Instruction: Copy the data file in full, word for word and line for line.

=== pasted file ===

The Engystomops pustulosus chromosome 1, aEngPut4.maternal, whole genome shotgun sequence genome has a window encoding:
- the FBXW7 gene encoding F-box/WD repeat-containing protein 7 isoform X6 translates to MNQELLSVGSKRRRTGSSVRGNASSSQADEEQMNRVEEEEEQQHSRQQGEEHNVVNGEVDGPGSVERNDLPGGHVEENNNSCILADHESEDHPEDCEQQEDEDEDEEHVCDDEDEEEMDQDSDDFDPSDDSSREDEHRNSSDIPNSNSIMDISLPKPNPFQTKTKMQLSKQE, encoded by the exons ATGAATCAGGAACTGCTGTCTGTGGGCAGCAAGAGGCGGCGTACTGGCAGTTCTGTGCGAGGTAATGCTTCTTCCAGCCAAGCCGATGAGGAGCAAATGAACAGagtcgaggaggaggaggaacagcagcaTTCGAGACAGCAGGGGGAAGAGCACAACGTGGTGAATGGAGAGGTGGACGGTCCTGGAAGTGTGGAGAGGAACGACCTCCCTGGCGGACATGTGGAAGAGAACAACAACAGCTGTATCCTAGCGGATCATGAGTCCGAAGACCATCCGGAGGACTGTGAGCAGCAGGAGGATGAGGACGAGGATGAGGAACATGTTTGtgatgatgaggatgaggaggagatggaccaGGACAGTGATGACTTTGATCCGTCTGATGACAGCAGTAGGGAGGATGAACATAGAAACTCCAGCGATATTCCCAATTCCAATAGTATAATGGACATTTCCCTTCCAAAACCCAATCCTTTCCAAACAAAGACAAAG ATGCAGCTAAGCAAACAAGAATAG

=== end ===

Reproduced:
The Engystomops pustulosus chromosome 1, aEngPut4.maternal, whole genome shotgun sequence genome has a window encoding:
- the FBXW7 gene encoding F-box/WD repeat-containing protein 7 isoform X6 translates to MNQELLSVGSKRRRTGSSVRGNASSSQADEEQMNRVEEEEEQQHSRQQGEEHNVVNGEVDGPGSVERNDLPGGHVEENNNSCILADHESEDHPEDCEQQEDEDEDEEHVCDDEDEEEMDQDSDDFDPSDDSSREDEHRNSSDIPNSNSIMDISLPKPNPFQTKTKMQLSKQE, encoded by the exons ATGAATCAGGAACTGCTGTCTGTGGGCAGCAAGAGGCGGCGTACTGGCAGTTCTGTGCGAGGTAATGCTTCTTCCAGCCAAGCCGATGAGGAGCAAATGAACAGagtcgaggaggaggaggaacagcagcaTTCGAGACAGCAGGGGGAAGAGCACAACGTGGTGAATGGAGAGGTGGACGGTCCTGGAAGTGTGGAGAGGAACGACCTCCCTGGCGGACATGTGGAAGAGAACAACAACAGCTGTATCCTAGCGGATCATGAGTCCGAAGACCATCCGGAGGACTGTGAGCAGCAGGAGGATGAGGACGAGGATGAGGAACATGTTTGtgatgatgaggatgaggaggagatggaccaGGACAGTGATGACTTTGATCCGTCTGATGACAGCAGTAGGGAGGATGAACATAGAAACTCCAGCGATATTCCCAATTCCAATAGTATAATGGACATTTCCCTTCCAAAACCCAATCCTTTCCAAACAAAGACAAAG ATGCAGCTAAGCAAACAAGAATAG